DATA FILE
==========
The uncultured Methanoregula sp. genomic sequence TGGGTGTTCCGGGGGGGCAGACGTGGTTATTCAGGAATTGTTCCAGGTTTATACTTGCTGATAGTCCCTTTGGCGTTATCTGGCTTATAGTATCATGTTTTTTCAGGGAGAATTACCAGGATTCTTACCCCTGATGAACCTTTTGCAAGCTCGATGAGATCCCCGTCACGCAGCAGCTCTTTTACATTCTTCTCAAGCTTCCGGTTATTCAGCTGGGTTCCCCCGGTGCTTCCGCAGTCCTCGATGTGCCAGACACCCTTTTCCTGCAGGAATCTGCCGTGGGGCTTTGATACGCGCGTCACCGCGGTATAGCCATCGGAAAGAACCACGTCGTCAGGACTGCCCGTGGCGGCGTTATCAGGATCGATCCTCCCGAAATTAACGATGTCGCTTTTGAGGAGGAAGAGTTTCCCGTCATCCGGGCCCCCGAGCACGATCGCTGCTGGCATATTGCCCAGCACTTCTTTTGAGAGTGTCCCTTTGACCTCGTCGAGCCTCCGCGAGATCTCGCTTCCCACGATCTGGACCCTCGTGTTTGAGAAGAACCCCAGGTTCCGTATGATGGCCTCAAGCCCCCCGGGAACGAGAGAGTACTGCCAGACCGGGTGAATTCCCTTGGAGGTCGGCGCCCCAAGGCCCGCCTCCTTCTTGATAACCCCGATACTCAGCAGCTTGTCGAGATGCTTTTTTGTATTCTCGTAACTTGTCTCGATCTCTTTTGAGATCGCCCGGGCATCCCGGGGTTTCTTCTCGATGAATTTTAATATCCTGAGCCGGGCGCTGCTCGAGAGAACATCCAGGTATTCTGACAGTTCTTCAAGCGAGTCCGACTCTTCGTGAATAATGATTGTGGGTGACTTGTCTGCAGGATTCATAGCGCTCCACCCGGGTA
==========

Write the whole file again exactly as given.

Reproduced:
The uncultured Methanoregula sp. genomic sequence TGGGTGTTCCGGGGGGGCAGACGTGGTTATTCAGGAATTGTTCCAGGTTTATACTTGCTGATAGTCCCTTTGGCGTTATCTGGCTTATAGTATCATGTTTTTTCAGGGAGAATTACCAGGATTCTTACCCCTGATGAACCTTTTGCAAGCTCGATGAGATCCCCGTCACGCAGCAGCTCTTTTACATTCTTCTCAAGCTTCCGGTTATTCAGCTGGGTTCCCCCGGTGCTTCCGCAGTCCTCGATGTGCCAGACACCCTTTTCCTGCAGGAATCTGCCGTGGGGCTTTGATACGCGCGTCACCGCGGTATAGCCATCGGAAAGAACCACGTCGTCAGGACTGCCCGTGGCGGCGTTATCAGGATCGATCCTCCCGAAATTAACGATGTCGCTTTTGAGGAGGAAGAGTTTCCCGTCATCCGGGCCCCCGAGCACGATCGCTGCTGGCATATTGCCCAGCACTTCTTTTGAGAGTGTCCCTTTGACCTCGTCGAGCCTCCGCGAGATCTCGCTTCCCACGATCTGGACCCTCGTGTTTGAGAAGAACCCCAGGTTCCGTATGATGGCCTCAAGCCCCCCGGGAACGAGAGAGTACTGCCAGACCGGGTGAATTCCCTTGGAGGTCGGCGCCCCAAGGCCCGCCTCCTTCTTGATAACCCCGATACTCAGCAGCTTGTCGAGATGCTTTTTTGTATTCTCGTAACTTGTCTCGATCTCTTTTGAGATCGCCCGGGCATCCCGGGGTTTCTTCTCGATGAATTTTAATATCCTGAGCCGGGCGCTGCTCGAGAGAACATCCAGGTATTCTGACAGTTCTTCAAGCGAGTCCGACTCTTCGTGAATAATGATTGTGGGTGACTTGTCTGCAGGATTCATAGCGCTCCACCCGGGTA